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Invitation to a Beheading

by Vladimir Nabokov

Translated by Dmitri Nabokov

November 21, 1999

Though not quite finished yet with the Sholokhov book yet, I picked up another, quite different Russian novel in the Bridgehampton used book store yesterday; I was so enchanted by a quick look at the author's preface (and on the basis of my past experience with Nabokovia) that I wanted to dig into it right away. I will let the Don flow along at its steady pace, and finish reading about it in good time.

Later that evening

Just a few pages into Chapter One, and the revelations are flying fast and furious. I can see both why reviewers would have compared it to Kafka, and why Nabokov would have denied the comparison. On page 12 (the second page of text) is a beautiful description of Cincinnatus' life as a nearly-finished novel.

November 23, 1999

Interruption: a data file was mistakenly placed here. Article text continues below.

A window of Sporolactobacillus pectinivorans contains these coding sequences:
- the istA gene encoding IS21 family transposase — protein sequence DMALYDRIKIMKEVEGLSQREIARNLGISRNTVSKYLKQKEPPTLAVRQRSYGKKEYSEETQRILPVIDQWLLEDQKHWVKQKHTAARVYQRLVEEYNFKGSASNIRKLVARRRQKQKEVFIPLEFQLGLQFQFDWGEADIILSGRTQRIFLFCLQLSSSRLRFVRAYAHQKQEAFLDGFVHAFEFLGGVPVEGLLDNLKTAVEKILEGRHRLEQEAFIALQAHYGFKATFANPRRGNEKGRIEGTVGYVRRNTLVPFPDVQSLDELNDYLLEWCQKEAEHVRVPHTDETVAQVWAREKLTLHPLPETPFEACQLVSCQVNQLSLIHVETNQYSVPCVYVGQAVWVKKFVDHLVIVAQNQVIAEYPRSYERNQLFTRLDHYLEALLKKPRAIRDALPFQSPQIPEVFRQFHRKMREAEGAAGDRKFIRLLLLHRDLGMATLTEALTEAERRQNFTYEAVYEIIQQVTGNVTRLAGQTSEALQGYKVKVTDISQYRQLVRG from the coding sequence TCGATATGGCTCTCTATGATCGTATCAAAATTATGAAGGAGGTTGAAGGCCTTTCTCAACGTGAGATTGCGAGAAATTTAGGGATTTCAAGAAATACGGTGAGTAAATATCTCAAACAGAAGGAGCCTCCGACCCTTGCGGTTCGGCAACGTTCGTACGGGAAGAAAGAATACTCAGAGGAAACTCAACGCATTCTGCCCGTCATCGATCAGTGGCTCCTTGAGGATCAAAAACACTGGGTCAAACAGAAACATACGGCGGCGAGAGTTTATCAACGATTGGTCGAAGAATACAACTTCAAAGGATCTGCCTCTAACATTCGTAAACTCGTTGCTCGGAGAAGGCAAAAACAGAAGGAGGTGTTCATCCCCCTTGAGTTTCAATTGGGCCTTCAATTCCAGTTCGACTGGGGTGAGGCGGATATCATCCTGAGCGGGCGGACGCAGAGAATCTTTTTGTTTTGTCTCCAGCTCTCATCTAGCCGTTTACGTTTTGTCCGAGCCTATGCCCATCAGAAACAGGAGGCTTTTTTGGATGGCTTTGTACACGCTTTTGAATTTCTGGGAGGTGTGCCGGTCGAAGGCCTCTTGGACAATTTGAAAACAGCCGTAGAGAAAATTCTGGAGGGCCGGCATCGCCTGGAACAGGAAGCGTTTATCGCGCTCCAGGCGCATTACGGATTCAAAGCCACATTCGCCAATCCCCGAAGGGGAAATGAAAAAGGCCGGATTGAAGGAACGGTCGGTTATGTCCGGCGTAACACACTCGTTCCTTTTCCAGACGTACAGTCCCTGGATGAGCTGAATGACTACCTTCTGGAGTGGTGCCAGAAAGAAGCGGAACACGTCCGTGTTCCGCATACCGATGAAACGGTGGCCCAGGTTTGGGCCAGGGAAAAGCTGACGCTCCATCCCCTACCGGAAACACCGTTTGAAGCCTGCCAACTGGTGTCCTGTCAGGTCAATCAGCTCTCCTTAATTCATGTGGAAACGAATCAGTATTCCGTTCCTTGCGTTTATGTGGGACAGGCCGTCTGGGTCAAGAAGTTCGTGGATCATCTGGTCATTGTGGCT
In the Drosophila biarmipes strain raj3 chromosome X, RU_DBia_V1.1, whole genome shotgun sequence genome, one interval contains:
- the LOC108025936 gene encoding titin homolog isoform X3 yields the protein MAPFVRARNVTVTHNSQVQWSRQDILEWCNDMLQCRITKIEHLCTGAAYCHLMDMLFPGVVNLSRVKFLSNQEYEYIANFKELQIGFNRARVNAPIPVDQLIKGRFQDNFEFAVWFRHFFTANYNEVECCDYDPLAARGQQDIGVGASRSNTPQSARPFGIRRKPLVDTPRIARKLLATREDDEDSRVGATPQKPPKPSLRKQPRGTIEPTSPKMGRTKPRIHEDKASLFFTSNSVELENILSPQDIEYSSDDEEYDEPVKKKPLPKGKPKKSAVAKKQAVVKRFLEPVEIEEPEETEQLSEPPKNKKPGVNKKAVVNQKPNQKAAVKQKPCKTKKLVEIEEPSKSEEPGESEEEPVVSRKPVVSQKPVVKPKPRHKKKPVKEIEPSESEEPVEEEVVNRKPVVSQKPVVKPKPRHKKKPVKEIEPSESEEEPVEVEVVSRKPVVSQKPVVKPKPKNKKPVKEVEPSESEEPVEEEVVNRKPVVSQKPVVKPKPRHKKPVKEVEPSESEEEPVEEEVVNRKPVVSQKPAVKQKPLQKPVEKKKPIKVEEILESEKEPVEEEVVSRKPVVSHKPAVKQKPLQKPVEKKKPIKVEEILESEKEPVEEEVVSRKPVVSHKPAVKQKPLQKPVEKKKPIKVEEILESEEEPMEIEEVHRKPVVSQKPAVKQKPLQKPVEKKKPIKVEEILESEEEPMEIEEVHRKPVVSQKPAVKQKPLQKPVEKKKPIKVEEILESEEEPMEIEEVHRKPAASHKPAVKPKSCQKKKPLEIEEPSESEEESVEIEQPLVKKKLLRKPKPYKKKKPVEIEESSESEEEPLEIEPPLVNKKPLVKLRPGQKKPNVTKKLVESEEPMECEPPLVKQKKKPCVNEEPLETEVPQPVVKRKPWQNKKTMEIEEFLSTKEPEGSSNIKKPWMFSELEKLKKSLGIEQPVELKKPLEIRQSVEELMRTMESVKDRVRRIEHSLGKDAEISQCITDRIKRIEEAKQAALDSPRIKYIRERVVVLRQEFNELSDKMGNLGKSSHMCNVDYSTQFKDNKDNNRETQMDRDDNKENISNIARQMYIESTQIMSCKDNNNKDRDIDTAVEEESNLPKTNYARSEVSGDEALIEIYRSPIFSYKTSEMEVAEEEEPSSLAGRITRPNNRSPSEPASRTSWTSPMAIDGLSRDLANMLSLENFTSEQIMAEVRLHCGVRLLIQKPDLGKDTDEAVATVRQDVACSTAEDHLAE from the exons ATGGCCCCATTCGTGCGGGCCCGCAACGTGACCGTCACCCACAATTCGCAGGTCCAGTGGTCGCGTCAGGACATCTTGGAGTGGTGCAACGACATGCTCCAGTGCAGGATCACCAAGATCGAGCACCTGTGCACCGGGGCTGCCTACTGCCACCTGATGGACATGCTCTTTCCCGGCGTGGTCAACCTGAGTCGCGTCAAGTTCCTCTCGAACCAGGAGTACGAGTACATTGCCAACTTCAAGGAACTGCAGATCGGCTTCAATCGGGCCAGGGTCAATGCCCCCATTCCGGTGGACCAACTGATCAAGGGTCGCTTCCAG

Spent today mostly thinking about Cincinnatus' crime.

December 4, 1999

Cincinnatus anticipates his decapitation as having a tooth pulled; which makes me think about Platonic dualism.

December 9, 1999

Reading about Cincinnatus' interview with Marthe made me think about romanticism, which brought me up against a common (for me) stumbling block.

December 13, 1999

I'm trying to figure out what's the point of loathing Cincinnatus.

December 15, 1999

Reading about Cincinnatus and Emmie made me think of Humbert and Lo.

January 4, 2000

I felt a shock of recognition today as I read the final sentence in Cincinnatus' diary.